What Royston Did …
Born in 1883 in Royston, son of John and Katherine Phillips of the family associated with Royston’s Brewery.
He joined the Hertfordshire Battalion of the Bedfordshire Regiment on 5th March 1902 and with which he served until the formation of the Territorial Force in 1908. He resigned his commission in 1913 only to re-join as Captain in Sptember 1914, shortly after the outbreak of the war. He served in France on active duty with the “Hertfordshires” as both Captain and Major from November 1914.
Following the disastrous attack on St.Julien on 31st July 1917 in which all offerers of the 1st Battalion of the Hertfordshire Regiment were killed, including its then commander Lieutenant Colonel Frank Page, DSO, Major Phillips was given temporary command.
In August 1917 he was “gazetted” Lieutenant Colonel and given permanent command of the 1st Battalion until wounded by a shell at St. Julien in January 1918. The following March he was taken prisoner at Clerysor-Somme and remain a captive until December 1918, a month after the Armistice was signed.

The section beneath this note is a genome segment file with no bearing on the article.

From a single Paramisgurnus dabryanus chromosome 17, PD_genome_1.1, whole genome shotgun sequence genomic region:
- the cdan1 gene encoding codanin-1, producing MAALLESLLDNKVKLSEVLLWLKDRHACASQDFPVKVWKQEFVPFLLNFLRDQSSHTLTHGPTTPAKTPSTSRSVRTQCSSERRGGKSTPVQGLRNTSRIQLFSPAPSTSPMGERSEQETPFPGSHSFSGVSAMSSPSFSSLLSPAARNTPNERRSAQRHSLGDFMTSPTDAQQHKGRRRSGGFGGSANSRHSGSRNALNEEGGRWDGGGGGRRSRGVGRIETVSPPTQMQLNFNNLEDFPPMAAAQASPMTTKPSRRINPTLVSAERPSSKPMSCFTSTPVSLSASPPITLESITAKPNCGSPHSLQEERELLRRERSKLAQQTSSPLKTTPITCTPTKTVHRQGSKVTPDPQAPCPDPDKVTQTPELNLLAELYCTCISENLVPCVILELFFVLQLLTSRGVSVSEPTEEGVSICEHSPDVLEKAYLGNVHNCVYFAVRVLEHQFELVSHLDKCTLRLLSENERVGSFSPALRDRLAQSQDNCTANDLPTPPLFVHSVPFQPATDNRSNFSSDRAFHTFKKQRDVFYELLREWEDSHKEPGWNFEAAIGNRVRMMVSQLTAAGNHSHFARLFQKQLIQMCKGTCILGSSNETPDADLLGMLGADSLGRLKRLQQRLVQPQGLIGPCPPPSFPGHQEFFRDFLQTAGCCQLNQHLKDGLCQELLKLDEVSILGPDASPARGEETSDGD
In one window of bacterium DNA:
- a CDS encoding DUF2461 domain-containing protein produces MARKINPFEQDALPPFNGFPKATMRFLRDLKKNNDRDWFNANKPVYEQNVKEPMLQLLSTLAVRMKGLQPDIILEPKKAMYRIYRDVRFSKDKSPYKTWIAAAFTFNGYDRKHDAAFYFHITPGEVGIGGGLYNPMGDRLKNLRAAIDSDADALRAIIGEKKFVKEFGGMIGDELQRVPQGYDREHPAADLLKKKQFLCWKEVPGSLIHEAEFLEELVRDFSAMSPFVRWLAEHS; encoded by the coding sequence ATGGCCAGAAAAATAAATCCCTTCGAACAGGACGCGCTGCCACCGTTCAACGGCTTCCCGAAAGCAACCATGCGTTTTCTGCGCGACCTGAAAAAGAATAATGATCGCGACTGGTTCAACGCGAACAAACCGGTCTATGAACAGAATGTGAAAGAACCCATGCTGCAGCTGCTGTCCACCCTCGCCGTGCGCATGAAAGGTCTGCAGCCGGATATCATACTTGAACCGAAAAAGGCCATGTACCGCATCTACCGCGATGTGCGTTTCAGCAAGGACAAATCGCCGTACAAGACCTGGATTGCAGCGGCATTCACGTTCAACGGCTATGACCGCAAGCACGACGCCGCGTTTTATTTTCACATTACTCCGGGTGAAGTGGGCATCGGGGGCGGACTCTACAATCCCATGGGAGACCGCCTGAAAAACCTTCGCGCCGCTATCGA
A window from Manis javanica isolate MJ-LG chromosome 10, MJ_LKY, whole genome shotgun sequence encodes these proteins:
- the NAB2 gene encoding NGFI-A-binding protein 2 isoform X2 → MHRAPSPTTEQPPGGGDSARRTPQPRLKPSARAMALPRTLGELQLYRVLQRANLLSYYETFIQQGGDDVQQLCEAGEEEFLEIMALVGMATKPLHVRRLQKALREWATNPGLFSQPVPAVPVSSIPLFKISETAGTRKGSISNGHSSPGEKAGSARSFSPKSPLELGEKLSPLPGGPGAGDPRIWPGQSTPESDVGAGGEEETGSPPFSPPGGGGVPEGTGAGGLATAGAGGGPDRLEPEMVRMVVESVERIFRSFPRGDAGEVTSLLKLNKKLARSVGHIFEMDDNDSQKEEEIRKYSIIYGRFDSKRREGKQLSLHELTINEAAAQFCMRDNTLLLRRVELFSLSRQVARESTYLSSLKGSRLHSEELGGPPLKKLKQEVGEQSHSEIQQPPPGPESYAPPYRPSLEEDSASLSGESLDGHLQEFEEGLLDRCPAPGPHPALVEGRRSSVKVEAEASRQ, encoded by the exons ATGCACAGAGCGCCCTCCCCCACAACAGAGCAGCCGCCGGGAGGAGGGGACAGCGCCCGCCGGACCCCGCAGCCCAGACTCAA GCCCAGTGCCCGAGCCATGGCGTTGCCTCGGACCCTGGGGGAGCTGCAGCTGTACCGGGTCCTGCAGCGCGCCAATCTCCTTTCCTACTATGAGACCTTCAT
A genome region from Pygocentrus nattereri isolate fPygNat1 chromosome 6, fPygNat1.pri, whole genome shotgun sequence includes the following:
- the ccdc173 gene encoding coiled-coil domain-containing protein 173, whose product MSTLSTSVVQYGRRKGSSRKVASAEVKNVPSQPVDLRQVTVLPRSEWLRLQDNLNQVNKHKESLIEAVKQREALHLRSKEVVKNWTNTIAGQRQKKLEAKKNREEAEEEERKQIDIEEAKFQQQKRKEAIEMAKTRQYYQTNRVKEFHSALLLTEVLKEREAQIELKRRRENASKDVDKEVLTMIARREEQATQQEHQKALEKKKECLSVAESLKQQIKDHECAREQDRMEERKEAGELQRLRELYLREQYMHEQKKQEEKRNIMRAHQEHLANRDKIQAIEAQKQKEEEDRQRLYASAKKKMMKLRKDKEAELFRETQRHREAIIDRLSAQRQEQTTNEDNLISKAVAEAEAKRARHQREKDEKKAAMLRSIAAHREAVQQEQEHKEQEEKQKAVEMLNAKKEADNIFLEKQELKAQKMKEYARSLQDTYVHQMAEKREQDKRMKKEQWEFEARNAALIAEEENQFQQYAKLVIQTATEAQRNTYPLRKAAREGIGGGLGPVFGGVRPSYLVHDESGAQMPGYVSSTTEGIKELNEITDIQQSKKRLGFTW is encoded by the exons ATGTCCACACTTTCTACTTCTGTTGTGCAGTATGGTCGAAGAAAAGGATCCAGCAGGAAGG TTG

For his services he was mentioned in despatches and received the Distinguished Service Order. His name was brought to the attention of the Secretary of State for War for gallant and distinguished conduct in the field. He returned to the Hertfordshires as Major in 1920, acting as second in command. He received the Territorial Decorations in 1922 and was promoted to command in 1924. In 1928 he was further promoted to Brevet-Colonel and continued to command the Hertfordshires until 1931. He had been connected with the Regiment for 53 years when, in July 1952, as Joint Honorary Colonel with the Queen Mother, he took the salute for the last time at the Folkstone Camp.
In 1932 he was appointed A.D.C. to King George V. He also served in this capacity to King Edward VIII and King George VI. Appreciation for his services to the Territorial Army were shown when he received the honour of Companion of the Bath for his work in its support.
In April 1956 Colonel Phillips was knocked down in an accident while returning from a fishing holiday in Burford and, although he recovered from his fractured ankle, complications arose from time to time. He died in January 1957, aged 73, at the Royston and District Hospital from brochitis and heart trouble. All who knew him agreed that Rosyton had lost someone who took his military responsibities seriously and who was widely involved with the business and political aspects of life in the town.